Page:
What Is Cancer?
Cancer is in fact a group of lots of related diseases that all pertain to cells. Cells are the very small systems that comprise all living things, including the human body. There are billions of cells in each individual's body.
Cancer takes place when cells that are not normal grow and spread really quickly. Normal body cells grow and divide and understand to stop growing. With time, they also die. Unlike these regular cells, cancer cells simply continue to grow and divide out of control and do not die when they're expected to.
Cancer cells normally group or clump together to form growths (state: TOO-mers). A growing growth ends up being a swelling of cancer cells that can damage the regular cells around the tumor and damage the body's healthy tissues. This can make somebody really sick.
In some cases cancer cells break away from the initial growth and travel to other areas of the body, where they keep growing and can go on to form new tumors. This is how cancer spreads. The spread of a growth to a brand-new location in the body is called transition (say: meh-TASS-tuh-sis).
Reasons for Cancer
You most likely know a kid who had chickenpox-- perhaps even you. However you most likely don't know any kids who have actually had cancer. If you loaded a big football arena with kids, probably just one kid because stadium would have cancer.
Physicians aren't sure why some individuals get cancer and others do not. They do understand that cancer is not contagious. You can't catch it from another person who has it-- cancer isn't triggered by germs, like colds or the flu are. So don't hesitate of other kids-- or anybody else-- with cancer. You can talk to, play with, and hug someone with cancer.
Kids can't get cancer from anything they do either. Some kids think that a bump on the head triggers brain cancer or that bad people get cancer. This isn't true! Kids don't do anything wrong to get cancer. However some unhealthy routines, specifically cigarette smoking or drinking too much alcohol every day, can make you a lot most likely to get cancer when you end up being an adult.
It can take a while for a physician to find out a kid has cancer. That's due to the fact that the symptoms cancer can cause-- weight loss, fevers, swollen glands, or feeling overly tired or sick for a while-- usually are not triggered by cancer. When a kid has these problems, it's often brought on by something less severe, like an infection. gift baskets for cancer patients With medical testing, the physician can determine what's triggering the problem.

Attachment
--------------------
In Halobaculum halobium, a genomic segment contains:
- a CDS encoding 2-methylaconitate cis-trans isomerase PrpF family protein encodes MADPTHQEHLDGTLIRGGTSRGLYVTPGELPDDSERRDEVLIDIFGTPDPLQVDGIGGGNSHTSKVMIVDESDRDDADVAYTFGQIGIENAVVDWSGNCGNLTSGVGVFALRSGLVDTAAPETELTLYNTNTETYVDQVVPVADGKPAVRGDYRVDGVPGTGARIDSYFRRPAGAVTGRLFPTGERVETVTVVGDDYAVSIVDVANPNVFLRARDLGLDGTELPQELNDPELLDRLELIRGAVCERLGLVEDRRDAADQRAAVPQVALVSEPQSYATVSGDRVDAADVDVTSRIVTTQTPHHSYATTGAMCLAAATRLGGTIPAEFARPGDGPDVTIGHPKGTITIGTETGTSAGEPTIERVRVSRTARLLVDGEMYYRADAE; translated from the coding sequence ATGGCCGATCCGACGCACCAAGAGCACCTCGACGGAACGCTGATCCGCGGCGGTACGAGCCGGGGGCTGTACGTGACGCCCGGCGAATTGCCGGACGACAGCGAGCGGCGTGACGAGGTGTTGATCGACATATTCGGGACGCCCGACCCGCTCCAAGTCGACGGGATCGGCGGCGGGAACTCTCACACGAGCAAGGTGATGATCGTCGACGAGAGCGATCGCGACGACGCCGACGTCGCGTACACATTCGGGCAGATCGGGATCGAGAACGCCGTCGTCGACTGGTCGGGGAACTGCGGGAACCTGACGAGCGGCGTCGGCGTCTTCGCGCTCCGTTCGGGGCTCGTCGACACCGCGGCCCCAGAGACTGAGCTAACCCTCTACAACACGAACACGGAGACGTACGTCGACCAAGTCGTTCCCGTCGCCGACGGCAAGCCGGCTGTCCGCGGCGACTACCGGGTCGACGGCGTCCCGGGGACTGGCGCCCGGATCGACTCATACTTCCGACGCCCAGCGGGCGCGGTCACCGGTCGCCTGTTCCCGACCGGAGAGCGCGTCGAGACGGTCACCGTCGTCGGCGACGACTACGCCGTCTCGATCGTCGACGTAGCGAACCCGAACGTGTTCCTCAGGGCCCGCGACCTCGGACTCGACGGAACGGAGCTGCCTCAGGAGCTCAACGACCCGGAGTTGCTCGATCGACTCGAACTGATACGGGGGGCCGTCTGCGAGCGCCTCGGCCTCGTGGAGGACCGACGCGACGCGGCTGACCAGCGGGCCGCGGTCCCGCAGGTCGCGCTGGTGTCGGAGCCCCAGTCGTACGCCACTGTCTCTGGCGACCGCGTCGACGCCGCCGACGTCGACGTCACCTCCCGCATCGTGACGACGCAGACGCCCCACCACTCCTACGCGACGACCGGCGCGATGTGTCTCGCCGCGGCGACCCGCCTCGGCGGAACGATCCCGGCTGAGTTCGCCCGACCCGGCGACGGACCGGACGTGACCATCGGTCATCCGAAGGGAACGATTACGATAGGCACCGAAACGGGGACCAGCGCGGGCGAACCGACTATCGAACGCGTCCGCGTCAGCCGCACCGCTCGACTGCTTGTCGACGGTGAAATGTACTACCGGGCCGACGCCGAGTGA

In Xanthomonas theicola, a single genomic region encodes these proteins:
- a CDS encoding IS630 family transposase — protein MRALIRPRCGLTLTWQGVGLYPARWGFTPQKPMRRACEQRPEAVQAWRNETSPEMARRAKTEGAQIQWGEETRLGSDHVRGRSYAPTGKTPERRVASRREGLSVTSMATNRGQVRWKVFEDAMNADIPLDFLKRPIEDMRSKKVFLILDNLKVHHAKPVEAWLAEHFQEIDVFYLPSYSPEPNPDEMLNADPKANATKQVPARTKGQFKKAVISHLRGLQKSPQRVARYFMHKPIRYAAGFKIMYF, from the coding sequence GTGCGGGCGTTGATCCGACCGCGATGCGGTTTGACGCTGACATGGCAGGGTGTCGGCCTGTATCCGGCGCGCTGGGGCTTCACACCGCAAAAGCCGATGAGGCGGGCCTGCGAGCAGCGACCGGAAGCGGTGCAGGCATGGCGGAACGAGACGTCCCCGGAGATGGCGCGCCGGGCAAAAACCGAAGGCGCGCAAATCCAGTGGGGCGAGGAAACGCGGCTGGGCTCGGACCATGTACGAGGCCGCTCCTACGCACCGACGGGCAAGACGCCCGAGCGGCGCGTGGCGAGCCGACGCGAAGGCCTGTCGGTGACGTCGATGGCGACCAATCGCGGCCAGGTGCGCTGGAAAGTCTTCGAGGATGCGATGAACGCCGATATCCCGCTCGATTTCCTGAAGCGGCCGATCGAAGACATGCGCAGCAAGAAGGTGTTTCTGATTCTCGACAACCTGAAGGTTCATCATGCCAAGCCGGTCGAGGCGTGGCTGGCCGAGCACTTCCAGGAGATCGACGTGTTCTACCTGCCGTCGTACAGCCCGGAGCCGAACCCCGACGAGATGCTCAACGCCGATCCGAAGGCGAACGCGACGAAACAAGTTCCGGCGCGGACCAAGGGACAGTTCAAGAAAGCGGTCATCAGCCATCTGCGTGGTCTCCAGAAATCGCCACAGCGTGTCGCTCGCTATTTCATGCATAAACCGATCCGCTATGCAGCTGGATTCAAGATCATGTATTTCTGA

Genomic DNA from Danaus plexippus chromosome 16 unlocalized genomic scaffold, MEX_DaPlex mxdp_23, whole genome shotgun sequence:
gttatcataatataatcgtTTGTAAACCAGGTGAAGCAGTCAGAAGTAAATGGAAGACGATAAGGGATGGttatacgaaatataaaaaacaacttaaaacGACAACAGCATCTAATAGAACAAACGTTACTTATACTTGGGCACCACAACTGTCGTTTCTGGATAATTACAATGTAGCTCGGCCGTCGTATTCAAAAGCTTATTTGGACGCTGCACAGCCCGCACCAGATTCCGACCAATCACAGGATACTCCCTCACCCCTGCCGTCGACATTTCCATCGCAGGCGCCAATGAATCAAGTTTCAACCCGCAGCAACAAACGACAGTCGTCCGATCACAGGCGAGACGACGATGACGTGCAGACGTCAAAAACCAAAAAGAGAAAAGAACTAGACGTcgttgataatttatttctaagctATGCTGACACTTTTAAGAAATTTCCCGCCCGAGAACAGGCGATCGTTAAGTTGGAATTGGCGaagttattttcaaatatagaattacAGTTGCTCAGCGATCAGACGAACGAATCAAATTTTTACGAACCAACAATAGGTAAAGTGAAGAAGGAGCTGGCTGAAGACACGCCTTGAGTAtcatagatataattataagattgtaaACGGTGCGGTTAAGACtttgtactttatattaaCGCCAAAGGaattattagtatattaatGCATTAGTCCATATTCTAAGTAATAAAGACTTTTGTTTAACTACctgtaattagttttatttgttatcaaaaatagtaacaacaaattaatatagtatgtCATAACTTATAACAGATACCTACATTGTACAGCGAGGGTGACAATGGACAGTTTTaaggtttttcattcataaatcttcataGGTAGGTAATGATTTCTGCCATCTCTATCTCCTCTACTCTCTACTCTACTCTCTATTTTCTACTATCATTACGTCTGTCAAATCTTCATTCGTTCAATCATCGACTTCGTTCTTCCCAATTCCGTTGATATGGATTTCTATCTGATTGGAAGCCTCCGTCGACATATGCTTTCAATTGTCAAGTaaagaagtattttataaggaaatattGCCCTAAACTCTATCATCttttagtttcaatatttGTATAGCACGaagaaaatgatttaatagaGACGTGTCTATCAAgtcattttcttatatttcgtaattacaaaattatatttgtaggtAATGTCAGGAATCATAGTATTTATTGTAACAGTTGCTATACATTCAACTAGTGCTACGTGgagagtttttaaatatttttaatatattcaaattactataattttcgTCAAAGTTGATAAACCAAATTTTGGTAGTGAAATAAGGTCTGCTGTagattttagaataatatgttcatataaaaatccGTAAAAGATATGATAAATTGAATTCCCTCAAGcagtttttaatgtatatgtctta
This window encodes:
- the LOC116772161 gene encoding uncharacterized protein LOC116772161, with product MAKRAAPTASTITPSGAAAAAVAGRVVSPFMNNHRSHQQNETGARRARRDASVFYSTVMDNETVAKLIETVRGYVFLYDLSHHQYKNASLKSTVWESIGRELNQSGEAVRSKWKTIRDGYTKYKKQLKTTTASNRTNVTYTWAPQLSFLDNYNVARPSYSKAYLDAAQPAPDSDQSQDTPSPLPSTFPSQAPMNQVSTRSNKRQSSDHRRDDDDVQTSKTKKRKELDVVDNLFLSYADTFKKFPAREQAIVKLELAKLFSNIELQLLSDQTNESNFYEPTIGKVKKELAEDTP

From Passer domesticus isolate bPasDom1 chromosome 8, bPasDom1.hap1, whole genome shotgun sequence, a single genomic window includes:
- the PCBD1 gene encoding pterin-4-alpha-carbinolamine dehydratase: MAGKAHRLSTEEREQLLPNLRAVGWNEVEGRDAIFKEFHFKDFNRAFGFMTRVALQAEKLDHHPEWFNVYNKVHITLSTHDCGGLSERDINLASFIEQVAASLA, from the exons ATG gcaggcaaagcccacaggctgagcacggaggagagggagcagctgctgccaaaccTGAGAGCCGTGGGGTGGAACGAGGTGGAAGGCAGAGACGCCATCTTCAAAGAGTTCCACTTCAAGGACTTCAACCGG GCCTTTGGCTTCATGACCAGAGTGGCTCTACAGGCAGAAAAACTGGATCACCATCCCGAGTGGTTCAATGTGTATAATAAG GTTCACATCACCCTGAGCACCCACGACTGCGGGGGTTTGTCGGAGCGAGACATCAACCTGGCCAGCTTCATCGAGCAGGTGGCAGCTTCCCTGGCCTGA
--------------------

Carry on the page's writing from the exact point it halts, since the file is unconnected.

If the medical professional suspects cancer, he or she can do tests to determine if that's the problem. A physician may buy X-rays and blood tests and advise the individual go to see an oncologist (say: on-KAH-luh-jist). An oncologist is a doctor who looks after and deals with cancer patients. The oncologist will likely run other tests to find out if somebody actually has cancer. If so, tests can identify what sort of cancer it is and if it has actually infected other parts of the body. Based on the outcomes, the physician will choose the finest method to treat it.
One test that an oncologist (or a cosmetic surgeon) may perform is a biopsy (say: BY-op-see). During a biopsy, a piece of tissue is removed from a tumor or a place in the body where cancer is thought, like the bone marrow. Don't worry-- someone getting this test will get special medicine to keep him or her comfortable during the biopsy. The sample that's collected will be analyzed under a microscopic lense for cancer cells.
The faster cancer is discovered and treatment starts, the much better somebody's opportunities are for a full healing and cure.
Treating Cancer Carefully
Cancer is treated with surgical treatment, chemotherapy, or radiation-- or in some cases a mix of these treatments. The choice of treatment depends upon:
Surgery is the oldest type of treatment for cancer-- 3 out of every 5 people with cancer will have an operation to eliminate it. Throughout surgical treatment, the physician attempts to get as lots of cancer cells as possible. Some healthy cells or tissue might likewise be gotten rid of to make certain that all the cancer is gone.
Chemotherapy (say: kee-mo-THER-uh-pee) is the usage of anti-cancer medications (drugs) to deal with cancer. These medications are often taken as a tablet, however generally are provided through an unique intravenous (state: in-truh-VEE-nus) line, likewise called an IV. An IV is a small plastic catheter (straw-like tube) that is taken into a vein through somebody's skin, generally on the arm. The catheter is connected to a bag that holds the medication. The medication flows from the bag into a vein, which puts the medication into the blood, where it can travel throughout the body and attack cancer cells.